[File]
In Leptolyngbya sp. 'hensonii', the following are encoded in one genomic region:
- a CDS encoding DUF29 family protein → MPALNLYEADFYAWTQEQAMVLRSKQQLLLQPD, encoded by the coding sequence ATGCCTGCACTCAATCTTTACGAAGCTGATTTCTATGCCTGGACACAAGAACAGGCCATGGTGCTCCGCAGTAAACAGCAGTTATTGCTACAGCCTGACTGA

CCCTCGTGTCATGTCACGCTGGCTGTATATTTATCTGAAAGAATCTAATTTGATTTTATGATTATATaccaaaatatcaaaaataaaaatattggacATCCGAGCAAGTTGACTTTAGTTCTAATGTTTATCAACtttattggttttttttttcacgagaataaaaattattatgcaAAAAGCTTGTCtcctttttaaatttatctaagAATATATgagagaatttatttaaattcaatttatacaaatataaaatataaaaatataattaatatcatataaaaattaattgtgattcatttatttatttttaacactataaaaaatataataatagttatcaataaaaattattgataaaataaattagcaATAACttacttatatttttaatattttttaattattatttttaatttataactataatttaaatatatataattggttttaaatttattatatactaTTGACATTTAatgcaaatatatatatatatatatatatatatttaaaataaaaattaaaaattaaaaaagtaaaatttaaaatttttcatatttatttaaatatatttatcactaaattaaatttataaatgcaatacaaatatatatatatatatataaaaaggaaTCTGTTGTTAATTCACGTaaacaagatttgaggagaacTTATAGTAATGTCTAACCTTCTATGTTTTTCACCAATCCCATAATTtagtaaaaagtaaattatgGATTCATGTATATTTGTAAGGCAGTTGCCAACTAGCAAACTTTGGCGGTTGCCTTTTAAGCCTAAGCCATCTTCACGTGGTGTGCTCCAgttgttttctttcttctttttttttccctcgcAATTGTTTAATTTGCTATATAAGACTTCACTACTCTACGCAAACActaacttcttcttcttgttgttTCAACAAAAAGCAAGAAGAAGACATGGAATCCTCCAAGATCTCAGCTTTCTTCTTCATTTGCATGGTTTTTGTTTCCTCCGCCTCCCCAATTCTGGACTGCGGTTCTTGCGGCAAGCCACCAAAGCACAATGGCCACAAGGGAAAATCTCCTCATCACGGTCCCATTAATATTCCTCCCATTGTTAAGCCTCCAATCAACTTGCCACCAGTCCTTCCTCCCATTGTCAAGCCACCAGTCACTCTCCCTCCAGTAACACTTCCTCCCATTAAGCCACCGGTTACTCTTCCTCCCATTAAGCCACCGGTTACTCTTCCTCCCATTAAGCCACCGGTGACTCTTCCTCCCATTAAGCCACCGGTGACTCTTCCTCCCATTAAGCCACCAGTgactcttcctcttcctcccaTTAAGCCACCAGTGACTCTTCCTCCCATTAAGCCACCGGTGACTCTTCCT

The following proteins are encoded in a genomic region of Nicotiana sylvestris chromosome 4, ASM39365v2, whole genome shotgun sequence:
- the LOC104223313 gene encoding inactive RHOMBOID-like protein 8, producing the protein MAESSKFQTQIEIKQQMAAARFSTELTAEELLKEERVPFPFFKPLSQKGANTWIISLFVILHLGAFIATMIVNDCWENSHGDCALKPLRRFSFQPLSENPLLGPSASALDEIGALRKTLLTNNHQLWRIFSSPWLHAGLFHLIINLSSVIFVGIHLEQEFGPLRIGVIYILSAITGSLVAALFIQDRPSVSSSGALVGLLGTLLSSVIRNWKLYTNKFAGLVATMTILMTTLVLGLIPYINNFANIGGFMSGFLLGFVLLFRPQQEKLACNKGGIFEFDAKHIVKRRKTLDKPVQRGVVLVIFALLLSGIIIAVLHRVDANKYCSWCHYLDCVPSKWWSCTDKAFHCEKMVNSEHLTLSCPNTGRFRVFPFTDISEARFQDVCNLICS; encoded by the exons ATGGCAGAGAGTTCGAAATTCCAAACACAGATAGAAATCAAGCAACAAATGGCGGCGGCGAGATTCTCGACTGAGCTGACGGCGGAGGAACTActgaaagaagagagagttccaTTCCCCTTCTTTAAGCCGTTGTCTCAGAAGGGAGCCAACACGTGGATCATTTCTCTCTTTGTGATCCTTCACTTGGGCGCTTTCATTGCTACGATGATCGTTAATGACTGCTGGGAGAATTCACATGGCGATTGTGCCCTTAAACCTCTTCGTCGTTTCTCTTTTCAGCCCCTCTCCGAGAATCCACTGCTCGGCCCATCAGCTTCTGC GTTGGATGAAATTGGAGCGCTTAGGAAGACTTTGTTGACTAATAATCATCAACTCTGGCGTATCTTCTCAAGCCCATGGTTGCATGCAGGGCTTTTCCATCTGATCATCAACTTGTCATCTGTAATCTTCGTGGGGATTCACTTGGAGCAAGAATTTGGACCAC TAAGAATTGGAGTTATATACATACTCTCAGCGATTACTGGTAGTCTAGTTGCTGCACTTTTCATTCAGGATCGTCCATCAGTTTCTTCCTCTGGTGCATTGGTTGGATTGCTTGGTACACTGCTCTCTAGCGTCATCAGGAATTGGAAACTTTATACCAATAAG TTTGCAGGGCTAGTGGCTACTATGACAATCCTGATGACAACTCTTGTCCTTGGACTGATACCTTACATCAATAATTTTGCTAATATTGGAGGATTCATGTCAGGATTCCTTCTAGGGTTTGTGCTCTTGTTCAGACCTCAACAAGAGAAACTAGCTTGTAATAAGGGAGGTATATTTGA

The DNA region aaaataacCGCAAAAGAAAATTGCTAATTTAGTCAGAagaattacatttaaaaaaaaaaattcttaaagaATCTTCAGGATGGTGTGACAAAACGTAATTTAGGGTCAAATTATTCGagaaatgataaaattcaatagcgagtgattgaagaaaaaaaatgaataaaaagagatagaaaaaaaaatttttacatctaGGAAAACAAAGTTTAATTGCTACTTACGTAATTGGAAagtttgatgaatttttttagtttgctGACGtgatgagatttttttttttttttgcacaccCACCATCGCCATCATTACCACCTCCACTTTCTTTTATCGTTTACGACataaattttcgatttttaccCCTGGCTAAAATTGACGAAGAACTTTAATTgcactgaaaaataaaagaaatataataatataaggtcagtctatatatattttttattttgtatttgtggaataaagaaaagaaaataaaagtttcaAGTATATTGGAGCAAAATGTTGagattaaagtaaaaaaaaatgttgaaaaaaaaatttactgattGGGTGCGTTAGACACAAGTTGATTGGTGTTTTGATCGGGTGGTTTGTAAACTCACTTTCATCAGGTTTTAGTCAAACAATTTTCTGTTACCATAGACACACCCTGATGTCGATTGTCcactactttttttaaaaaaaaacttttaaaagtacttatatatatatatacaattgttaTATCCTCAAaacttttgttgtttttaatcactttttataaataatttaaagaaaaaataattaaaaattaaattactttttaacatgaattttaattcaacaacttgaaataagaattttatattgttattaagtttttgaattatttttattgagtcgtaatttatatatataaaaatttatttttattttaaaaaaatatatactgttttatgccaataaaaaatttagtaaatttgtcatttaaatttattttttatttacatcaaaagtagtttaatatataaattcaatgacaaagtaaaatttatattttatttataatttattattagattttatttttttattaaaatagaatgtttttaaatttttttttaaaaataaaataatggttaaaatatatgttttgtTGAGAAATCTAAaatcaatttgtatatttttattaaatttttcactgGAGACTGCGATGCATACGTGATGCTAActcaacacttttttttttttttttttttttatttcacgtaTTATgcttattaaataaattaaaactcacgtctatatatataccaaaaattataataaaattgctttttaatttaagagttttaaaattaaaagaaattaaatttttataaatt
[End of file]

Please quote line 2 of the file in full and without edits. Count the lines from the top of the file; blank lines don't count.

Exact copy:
- a CDS encoding DUF29 family protein → MPALNLYEADFYAWTQEQAMVLRSKQQLLLQPD, encoded by the coding sequence ATGCCTGCACTCAATCTTTACGAAGCTGATTTCTATGCCTGGACACAAGAACAGGCCATGGTGCTCCGCAGTAAACAGCAGTTATTGCTACAGCCTGACTGA